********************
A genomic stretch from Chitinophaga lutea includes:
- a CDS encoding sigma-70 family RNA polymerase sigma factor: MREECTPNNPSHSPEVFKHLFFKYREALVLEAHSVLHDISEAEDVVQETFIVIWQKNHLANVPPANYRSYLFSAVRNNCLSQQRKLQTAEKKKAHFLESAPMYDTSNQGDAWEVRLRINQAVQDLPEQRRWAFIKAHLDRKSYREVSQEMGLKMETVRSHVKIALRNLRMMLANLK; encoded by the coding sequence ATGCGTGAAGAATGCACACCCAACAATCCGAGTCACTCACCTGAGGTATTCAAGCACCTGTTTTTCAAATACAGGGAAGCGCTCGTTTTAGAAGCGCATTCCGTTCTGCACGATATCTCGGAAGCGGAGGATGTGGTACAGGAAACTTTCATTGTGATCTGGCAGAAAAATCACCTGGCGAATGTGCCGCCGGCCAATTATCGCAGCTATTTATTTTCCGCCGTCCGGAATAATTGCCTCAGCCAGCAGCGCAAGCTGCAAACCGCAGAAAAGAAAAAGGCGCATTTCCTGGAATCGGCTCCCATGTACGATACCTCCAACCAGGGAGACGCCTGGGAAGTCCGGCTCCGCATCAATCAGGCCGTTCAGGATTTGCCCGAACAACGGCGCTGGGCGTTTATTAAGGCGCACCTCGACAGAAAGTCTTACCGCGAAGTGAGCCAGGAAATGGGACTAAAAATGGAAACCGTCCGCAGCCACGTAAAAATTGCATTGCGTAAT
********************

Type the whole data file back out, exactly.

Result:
A genomic stretch from Chitinophaga lutea includes:
- a CDS encoding sigma-70 family RNA polymerase sigma factor: MREECTPNNPSHSPEVFKHLFFKYREALVLEAHSVLHDISEAEDVVQETFIVIWQKNHLANVPPANYRSYLFSAVRNNCLSQQRKLQTAEKKKAHFLESAPMYDTSNQGDAWEVRLRINQAVQDLPEQRRWAFIKAHLDRKSYREVSQEMGLKMETVRSHVKIALRNLRMMLANLK; encoded by the coding sequence ATGCGTGAAGAATGCACACCCAACAATCCGAGTCACTCACCTGAGGTATTCAAGCACCTGTTTTTCAAATACAGGGAAGCGCTCGTTTTAGAAGCGCATTCCGTTCTGCACGATATCTCGGAAGCGGAGGATGTGGTACAGGAAACTTTCATTGTGATCTGGCAGAAAAATCACCTGGCGAATGTGCCGCCGGCCAATTATCGCAGCTATTTATTTTCCGCCGTCCGGAATAATTGCCTCAGCCAGCAGCGCAAGCTGCAAACCGCAGAAAAGAAAAAGGCGCATTTCCTGGAATCGGCTCCCATGTACGATACCTCCAACCAGGGAGACGCCTGGGAAGTCCGGCTCCGCATCAATCAGGCCGTTCAGGATTTGCCCGAACAACGGCGCTGGGCGTTTATTAAGGCGCACCTCGACAGAAAGTCTTACCGCGAAGTGAGCCAGGAAATGGGACTAAAAATGGAAACCGTCCGCAGCCACGTAAAAATTGCATTGCGTAAT